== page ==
MCLE Self-Assessment Test
 
 

MCLE crunch: What to do if you’re audited

With the State Bar stepping up its efforts to ensure attorneys are meeting their continuing education requirements, experts offer a number of tips to avoid getting in trouble – and prevent problems from ballooning in the event of an audit.   

Last year, the bar audited 635 lawyers chosen at random – 1 percent of attorneys whose Minimum Continuing Legal Education (MCLE) requirements were due. This year's audit will be broader with the bar planning to look at a 5-percent sample, or roughly 3,000 to 4,000 lawyers. 

Discipline defense attorneys who represent lawyers in State Bar Court agree that the best tactic, short of completing your MCLE requirements in the first place, is honesty.

“If you haven't done it, be straight with them,” said Jonathan Arons, a San Francisco-based legal ethics attorney. Lying to the bar can give the agency the impression that you are also willing to lie to clients, he said.

“You lie, you are going to get into more trouble,” said Arons, who also cautions against ignoring an audit notice.

Susan Margolis of Margolis & Margolis in Los Angeles agreed, noting that while meeting the MCLE requirements might seem inconvenient, it pales in comparison to a discipline proceeding.

Failing to fulfill education requirements can result in an administrative suspension, but lying about having done so could lead to a much more damaging moral turpitude charge, Margolis said.

“One ends up on your record as discipline, where the other doesn't,” she said.

Of the 600-plus lawyers selected for last year's audit, 98 were found not in compliance. Twenty four are facing potential discipline for falsely reporting they had met their requirements, and five were suspended for failing to respond to the audit.

The State Bar requires active attorneys, with some exceptions, to complete 25 hours of continuing education every three years including at least four hours of legal ethics, one hour of elimination of bias in the legal profession and one hour of prevention, detection and treatment of substance abuse or mental illness.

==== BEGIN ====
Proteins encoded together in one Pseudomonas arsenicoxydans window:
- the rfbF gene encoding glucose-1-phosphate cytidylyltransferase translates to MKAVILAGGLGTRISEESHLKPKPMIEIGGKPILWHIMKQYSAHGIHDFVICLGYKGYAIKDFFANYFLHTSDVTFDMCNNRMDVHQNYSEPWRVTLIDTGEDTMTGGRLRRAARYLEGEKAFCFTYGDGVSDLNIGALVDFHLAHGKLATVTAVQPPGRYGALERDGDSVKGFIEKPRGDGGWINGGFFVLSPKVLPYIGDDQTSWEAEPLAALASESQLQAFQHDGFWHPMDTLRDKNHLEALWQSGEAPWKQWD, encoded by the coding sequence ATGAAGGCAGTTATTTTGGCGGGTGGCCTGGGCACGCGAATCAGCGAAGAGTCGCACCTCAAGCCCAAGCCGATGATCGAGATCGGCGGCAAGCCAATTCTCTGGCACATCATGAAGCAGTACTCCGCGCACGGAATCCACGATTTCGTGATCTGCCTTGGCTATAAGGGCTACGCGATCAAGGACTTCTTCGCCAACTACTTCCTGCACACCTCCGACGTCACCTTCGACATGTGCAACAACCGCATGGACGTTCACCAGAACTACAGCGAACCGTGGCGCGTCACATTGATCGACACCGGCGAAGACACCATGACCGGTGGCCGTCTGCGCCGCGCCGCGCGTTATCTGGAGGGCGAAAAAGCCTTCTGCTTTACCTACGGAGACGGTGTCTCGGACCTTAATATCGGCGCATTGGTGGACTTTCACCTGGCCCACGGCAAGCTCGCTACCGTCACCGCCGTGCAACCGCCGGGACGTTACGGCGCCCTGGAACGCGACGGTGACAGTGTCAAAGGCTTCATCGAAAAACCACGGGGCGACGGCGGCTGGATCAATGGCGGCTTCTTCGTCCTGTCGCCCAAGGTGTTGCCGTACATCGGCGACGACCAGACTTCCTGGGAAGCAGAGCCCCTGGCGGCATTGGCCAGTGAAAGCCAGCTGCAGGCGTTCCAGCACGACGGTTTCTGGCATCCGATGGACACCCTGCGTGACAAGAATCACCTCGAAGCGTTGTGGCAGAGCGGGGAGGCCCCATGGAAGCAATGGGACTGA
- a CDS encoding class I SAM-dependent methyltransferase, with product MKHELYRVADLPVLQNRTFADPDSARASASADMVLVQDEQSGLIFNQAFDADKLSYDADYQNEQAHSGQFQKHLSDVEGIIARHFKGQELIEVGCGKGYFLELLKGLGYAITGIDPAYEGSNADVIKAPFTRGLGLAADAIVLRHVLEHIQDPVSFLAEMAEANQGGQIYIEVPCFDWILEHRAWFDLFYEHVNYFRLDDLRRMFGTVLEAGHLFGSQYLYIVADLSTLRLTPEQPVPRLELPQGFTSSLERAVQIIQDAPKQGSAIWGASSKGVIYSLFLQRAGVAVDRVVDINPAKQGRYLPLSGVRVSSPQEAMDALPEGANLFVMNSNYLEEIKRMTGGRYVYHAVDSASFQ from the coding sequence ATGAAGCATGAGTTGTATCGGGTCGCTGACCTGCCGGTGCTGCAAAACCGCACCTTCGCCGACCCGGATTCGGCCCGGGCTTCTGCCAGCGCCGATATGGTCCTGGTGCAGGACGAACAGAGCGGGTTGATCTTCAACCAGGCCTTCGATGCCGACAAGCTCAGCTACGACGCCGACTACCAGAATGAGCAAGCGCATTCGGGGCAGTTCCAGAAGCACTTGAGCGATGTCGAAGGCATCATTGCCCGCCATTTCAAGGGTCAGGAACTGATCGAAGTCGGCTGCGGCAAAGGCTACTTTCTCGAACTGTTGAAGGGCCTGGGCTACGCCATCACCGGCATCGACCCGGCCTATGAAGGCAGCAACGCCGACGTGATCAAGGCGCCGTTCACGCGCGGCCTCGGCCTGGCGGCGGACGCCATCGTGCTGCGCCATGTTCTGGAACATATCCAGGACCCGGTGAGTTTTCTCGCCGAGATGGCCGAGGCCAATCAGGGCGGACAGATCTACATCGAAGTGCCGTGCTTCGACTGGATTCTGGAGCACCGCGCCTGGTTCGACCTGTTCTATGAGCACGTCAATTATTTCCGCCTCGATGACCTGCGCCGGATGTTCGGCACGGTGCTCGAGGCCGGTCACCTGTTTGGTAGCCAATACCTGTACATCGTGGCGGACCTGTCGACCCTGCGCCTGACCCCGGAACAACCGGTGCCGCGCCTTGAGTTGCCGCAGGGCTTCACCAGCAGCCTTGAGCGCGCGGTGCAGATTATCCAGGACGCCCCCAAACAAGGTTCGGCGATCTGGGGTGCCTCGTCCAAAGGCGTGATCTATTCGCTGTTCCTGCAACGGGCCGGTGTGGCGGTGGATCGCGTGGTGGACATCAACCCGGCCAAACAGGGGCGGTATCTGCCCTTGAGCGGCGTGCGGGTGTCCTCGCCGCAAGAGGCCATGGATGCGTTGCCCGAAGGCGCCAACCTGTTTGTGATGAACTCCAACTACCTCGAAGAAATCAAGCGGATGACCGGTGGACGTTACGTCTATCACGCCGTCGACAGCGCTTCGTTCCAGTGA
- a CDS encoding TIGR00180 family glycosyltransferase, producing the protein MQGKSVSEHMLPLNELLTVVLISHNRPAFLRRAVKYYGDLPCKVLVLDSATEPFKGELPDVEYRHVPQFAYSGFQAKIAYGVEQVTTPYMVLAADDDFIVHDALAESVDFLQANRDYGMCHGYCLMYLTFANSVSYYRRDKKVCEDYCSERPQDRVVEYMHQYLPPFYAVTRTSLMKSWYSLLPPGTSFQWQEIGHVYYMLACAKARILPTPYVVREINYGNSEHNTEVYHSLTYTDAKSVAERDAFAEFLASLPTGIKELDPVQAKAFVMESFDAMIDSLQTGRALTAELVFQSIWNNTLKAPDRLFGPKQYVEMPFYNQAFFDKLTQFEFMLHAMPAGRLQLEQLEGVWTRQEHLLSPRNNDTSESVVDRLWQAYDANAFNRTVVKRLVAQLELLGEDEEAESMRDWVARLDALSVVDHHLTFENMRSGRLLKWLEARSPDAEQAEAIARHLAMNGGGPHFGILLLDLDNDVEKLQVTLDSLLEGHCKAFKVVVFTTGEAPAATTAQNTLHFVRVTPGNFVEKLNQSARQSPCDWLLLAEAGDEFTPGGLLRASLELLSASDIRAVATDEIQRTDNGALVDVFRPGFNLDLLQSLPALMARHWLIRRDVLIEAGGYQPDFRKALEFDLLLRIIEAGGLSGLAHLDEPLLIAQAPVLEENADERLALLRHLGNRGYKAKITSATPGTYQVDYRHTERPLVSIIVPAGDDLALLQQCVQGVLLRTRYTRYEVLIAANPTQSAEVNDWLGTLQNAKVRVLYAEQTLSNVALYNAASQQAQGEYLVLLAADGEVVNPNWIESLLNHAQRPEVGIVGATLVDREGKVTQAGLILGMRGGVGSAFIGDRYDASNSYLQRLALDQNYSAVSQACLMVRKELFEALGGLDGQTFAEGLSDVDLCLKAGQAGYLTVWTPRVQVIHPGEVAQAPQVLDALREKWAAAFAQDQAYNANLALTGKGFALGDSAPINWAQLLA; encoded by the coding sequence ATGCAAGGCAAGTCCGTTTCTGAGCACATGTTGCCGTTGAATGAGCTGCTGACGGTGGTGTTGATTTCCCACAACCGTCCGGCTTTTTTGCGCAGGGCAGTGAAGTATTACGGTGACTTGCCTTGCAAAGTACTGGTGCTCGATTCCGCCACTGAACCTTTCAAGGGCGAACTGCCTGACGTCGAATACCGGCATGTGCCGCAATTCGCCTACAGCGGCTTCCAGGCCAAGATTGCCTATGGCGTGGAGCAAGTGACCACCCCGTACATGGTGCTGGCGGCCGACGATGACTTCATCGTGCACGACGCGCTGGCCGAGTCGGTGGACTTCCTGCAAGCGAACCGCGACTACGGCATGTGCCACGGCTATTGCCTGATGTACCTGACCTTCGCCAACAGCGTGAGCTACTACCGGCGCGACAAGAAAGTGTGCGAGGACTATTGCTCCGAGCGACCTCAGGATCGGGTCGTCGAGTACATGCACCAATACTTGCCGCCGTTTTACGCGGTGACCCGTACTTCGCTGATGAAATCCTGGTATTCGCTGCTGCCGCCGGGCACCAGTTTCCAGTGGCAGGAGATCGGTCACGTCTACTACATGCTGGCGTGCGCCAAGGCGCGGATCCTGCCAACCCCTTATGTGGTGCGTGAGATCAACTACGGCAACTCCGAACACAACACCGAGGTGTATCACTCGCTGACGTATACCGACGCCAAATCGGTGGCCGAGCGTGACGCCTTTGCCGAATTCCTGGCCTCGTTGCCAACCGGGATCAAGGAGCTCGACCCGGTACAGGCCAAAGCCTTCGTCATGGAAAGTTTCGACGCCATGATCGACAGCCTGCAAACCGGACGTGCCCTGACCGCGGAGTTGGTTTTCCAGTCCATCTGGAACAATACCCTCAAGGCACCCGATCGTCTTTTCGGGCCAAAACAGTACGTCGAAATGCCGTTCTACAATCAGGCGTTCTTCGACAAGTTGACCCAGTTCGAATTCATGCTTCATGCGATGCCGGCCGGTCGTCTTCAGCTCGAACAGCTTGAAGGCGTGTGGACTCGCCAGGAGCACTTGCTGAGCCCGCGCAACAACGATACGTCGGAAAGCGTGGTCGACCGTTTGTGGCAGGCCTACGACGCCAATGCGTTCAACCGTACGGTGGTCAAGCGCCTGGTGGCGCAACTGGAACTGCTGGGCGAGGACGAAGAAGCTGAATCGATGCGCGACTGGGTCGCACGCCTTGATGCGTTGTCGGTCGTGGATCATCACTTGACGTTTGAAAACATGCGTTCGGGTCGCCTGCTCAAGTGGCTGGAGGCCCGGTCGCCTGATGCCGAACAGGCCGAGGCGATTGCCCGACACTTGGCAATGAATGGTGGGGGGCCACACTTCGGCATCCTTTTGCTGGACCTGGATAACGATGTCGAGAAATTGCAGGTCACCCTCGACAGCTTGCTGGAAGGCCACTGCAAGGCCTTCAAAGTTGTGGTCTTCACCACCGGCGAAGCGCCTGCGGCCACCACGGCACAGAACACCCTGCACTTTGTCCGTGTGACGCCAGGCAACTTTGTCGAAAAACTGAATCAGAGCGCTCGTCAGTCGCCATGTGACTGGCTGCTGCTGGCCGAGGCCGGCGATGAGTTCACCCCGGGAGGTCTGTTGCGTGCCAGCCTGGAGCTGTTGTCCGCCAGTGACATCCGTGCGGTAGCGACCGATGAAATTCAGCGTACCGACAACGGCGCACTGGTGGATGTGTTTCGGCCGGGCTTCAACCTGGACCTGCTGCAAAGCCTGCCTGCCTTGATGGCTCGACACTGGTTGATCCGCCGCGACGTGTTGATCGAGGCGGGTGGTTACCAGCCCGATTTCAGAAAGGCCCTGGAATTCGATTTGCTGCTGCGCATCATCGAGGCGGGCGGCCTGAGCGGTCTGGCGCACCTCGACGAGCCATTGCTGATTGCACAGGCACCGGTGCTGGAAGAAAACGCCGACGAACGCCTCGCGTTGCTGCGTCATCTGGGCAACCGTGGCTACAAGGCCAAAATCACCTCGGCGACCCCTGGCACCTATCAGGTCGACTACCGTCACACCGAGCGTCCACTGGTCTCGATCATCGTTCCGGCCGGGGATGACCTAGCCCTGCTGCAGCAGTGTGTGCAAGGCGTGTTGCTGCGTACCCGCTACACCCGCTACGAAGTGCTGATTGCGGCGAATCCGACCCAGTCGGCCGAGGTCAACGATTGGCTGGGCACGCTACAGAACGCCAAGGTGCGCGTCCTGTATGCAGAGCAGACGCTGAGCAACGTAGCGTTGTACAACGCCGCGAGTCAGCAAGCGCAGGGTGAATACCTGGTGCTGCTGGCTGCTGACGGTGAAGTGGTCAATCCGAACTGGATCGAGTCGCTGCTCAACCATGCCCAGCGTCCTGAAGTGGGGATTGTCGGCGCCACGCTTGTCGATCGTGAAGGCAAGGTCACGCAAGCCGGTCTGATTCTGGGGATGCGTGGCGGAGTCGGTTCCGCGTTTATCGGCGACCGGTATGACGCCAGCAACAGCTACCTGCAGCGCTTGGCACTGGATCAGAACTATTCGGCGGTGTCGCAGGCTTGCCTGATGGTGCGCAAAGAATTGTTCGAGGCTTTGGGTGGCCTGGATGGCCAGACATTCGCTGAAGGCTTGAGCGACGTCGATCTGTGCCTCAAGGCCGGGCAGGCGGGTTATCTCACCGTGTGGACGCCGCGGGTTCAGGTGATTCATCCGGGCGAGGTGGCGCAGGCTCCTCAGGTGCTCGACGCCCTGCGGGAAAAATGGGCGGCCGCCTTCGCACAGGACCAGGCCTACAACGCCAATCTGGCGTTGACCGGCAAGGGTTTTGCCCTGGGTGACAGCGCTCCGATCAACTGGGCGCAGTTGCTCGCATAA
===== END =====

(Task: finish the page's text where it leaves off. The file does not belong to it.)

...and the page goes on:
Arons said it can be easy to pick up most – if not all – of the required hours at the State Bar's annual meeting or through programs offered by local bar associations.

Dina DiLoreto, the bar’s managing director of member records and information, said attorneys must hold onto records for MCLE they have completed for a year after the Feb. 1 reporting deadline.

DiLoreto recommends keeping a log of courses to make it easier to respond to the audit in the event documentation is lost. MCLE providers are required to hold on to attendance records for four years and can provide duplicates.

For attorneys who haven’t met their MCLE requirements by the deadline, DiLoreto said there is a worst-case scenario option to buy a little more time. The bar initially charges a late fee of $75 and gives attorneys a 60-day notice to comply.

“Bite the bullet and pay the late fee,” DiLoreto said. “It's a small price to pay to get a little more time.”

The bar plans to send out letters for this year's audit in July. Those selected will need fill out an online MCLE compliance log and submit actual certificates of attendance, either by mail or email. For more information about the MCLE requirements, visit the State Bar's MCLE web page or call the Member Services Center at 1-888-800-3400.